Watch this video of Mount Juliet, TN police officer Bill Cosby choking a marijuana suspect into unconsciousness during a traffic stop.
Officer Cosby apparently believed the suspect was trying to swallow marijuana, however nothing was found in his mouth and he subsequently passed a drug test, proving that he didnât eat it. He just never had marijuana in his mouth. The video is so disturbing, a local judge refused to hear future cases brought by Cosby and the police chief had no choice but to fire him.
So youâd think that gratuitous police violence against a non-violent marijuana suspect would find no apologists. Youâd hope that other officers would be universally disgusted by Officer Cosbyâs deplorable example and support his dismissal. And youâd be wrong. I reviewed a comment thread on the case at PoliceOne.com and found that many officers believe choking non-violent marijuana suspects is necessary and even commendable:
The charges for the suspect should be reinstated and the officer should be commended for doing his job in a professional manner.
This is ridiculous. The officer did nothing wrong and a judge, prosecutor and chief are looking to hang him. It's no wonder we're losing cops by the dozens. Who wants to put their butt on the line when no one appreciates the job you do.
After viewing the video, the officer is not out of control or doing anything that isn't called for.
These comments imply that you could somehow die from eating marijuana:
The officer probably didn't want the guy to die over something as stupid as swallowing some dope.
Another Police Officer abandoned by his department because of fear of legal action from a criminal. Of course had he swallowed it and then died the family would have sued because the Police didnt choke it out of him.
I hope the Officer is cleared and gets a job at a real department. Also let the bad guys swallow the dope. With luck he will croak and save court costs.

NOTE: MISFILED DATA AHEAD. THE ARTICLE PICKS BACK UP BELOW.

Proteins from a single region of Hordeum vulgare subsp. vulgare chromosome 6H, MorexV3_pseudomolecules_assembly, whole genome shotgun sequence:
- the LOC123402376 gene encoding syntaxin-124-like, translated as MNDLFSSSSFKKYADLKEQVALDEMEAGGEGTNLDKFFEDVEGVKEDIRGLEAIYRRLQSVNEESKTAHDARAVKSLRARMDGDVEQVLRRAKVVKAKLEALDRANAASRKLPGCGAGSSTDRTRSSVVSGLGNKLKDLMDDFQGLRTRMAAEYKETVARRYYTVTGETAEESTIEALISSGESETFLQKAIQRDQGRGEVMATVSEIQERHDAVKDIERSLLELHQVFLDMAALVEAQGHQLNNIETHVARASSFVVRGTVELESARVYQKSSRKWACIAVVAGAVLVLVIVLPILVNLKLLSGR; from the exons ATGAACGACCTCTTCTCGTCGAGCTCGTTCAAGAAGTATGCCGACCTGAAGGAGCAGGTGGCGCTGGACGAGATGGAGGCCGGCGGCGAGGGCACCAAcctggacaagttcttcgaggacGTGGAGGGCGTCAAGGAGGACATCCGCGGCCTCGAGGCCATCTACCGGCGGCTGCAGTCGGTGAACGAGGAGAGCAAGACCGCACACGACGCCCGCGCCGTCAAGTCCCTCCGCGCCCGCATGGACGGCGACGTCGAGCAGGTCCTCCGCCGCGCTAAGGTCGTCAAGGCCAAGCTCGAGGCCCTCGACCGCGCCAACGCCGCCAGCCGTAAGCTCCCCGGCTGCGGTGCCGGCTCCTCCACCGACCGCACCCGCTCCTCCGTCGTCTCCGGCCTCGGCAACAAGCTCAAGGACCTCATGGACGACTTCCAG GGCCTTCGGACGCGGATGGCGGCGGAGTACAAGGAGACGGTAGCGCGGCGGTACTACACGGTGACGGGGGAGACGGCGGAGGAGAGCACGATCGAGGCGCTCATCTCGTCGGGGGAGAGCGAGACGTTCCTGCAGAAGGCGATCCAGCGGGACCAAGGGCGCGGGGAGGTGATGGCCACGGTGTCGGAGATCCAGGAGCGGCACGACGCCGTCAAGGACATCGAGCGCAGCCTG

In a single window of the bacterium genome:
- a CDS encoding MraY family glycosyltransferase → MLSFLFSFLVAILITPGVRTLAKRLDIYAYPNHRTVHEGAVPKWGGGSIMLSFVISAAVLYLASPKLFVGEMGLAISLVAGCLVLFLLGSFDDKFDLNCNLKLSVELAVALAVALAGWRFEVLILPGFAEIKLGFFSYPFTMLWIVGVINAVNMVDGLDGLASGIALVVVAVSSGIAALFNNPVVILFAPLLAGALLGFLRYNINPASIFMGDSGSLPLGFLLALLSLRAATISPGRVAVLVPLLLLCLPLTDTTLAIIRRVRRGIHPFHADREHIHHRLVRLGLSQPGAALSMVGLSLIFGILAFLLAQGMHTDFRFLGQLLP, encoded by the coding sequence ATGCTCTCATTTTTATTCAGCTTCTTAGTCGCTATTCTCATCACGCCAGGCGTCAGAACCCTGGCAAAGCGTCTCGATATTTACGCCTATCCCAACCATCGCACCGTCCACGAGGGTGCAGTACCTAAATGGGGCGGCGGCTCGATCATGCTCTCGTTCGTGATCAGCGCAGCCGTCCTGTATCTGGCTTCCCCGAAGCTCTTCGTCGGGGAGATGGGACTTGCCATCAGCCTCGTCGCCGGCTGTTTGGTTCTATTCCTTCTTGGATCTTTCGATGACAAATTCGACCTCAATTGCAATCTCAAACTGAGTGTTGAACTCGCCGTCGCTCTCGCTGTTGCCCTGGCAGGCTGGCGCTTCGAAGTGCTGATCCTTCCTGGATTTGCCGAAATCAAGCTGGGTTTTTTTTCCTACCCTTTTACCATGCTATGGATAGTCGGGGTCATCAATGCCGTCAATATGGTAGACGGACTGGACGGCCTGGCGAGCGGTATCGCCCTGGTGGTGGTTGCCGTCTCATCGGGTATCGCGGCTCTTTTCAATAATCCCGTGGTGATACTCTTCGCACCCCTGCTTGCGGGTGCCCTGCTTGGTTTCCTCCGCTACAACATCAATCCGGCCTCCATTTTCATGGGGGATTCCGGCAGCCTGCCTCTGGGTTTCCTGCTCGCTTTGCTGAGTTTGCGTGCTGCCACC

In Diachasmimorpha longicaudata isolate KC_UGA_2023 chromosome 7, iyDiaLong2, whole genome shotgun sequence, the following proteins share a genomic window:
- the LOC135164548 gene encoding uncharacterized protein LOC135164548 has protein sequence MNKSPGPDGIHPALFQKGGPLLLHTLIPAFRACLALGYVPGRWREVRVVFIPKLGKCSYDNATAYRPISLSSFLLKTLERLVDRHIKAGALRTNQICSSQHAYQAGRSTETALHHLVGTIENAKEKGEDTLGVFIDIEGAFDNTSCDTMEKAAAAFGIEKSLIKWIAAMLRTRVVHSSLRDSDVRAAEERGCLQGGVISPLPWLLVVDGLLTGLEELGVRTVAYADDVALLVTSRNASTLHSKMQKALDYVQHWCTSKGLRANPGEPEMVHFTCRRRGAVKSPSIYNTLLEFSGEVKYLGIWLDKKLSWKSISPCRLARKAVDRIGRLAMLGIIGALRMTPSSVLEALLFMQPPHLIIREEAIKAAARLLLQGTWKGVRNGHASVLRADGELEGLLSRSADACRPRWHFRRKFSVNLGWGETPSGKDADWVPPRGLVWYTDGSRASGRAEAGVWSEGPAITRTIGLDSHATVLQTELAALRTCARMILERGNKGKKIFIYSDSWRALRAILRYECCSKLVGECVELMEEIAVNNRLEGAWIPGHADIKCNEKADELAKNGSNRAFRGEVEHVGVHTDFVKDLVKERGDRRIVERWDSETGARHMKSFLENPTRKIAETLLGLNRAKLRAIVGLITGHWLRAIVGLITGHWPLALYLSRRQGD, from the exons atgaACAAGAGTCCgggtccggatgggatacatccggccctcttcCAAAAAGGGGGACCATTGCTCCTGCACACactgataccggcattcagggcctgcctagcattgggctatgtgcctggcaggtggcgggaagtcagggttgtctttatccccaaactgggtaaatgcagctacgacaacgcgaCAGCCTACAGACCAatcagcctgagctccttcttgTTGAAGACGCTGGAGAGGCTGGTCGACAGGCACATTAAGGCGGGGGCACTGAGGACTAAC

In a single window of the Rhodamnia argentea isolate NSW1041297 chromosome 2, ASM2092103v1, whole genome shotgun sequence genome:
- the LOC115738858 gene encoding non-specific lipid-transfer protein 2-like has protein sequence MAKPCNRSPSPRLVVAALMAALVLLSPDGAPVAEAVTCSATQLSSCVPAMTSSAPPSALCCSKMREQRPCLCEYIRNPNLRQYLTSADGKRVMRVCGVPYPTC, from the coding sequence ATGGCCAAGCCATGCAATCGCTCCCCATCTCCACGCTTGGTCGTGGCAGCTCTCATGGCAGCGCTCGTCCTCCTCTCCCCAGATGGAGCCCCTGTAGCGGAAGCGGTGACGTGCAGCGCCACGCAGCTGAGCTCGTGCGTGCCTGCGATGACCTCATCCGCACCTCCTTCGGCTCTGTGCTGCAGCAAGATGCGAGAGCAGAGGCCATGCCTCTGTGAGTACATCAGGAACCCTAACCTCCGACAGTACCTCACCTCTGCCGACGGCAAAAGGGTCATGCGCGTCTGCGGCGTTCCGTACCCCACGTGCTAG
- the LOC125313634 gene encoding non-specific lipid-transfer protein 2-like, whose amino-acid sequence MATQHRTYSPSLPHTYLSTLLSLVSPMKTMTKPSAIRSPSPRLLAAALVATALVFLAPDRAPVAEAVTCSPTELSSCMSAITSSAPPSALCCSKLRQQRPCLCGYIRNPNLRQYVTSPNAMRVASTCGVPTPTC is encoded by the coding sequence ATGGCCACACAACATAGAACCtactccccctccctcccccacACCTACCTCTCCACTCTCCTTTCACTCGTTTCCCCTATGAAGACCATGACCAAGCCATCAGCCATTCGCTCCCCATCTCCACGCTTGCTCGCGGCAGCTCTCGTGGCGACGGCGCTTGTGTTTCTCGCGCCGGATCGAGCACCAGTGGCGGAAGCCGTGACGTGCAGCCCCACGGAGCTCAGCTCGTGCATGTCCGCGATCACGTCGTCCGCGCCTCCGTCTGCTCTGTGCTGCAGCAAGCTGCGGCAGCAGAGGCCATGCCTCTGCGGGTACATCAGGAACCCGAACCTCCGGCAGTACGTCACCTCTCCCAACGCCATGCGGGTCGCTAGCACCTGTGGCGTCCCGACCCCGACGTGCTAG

This one admits that the choking appears maliciousâ¦then wishes the officer well.
That appears to be choking. The fact that it was called a vascular restraint makes it appear as "creative report writing." I pray for Cosby that he makes it through this experience.
This one recommends turning off your camera:
It has become an awareness to me that these dashcams are causing good cops to get into trouble or fired, so boys turn the damn things off.
This one endorses choking and stomping suspects, as long as they're out of the camera frame:
Hey brother...choke the asshole out if you are so inclined...stand on his trachea if you want...but how about bringing him to the back of your RMP [squad car]? Could you actually think that was something to get on film? Did you forget about the camera?
All of this really speaks for itself. To be fair, some comments were more reasonable, but the overall tone was that the officer shouldnât have been disciplined. That is what real police officers believe, up to and including some of the violent and scary sentiments outlined above.
It is really just remarkable to imagine that those who would jettison any accountability for their own violent actions remain steadfast in their insistence that people who use marijuana for fun are dangerous thugs who deserve no mercy. That is the gaping chasm that often separates law enforcementâs self-imposed moral standards from those they apply to everyone else. It is a perfectly horrifying thing to behold, more so when one realizes that no effort was even made to conceal these vile sentiments from the public they serve.
Update: Chokings, mistakes, and misconduct aside, the fact that people commonly panic and eat their stash at the sight of police is troubling, isn't it? This needs to stop and I might be the only person who's taken this issue on, by writing Why You Shouldn't Try to Eat Your Marijuana If You're Pulled Over. Unfortunately, more dangerous drugs carry harsher sentences and a greater incentive for desperate people to risk an overdose rather than face prison time. Police use this as an excuse to choke us, but it's actually an exhibit in the absurdity of our drug policy.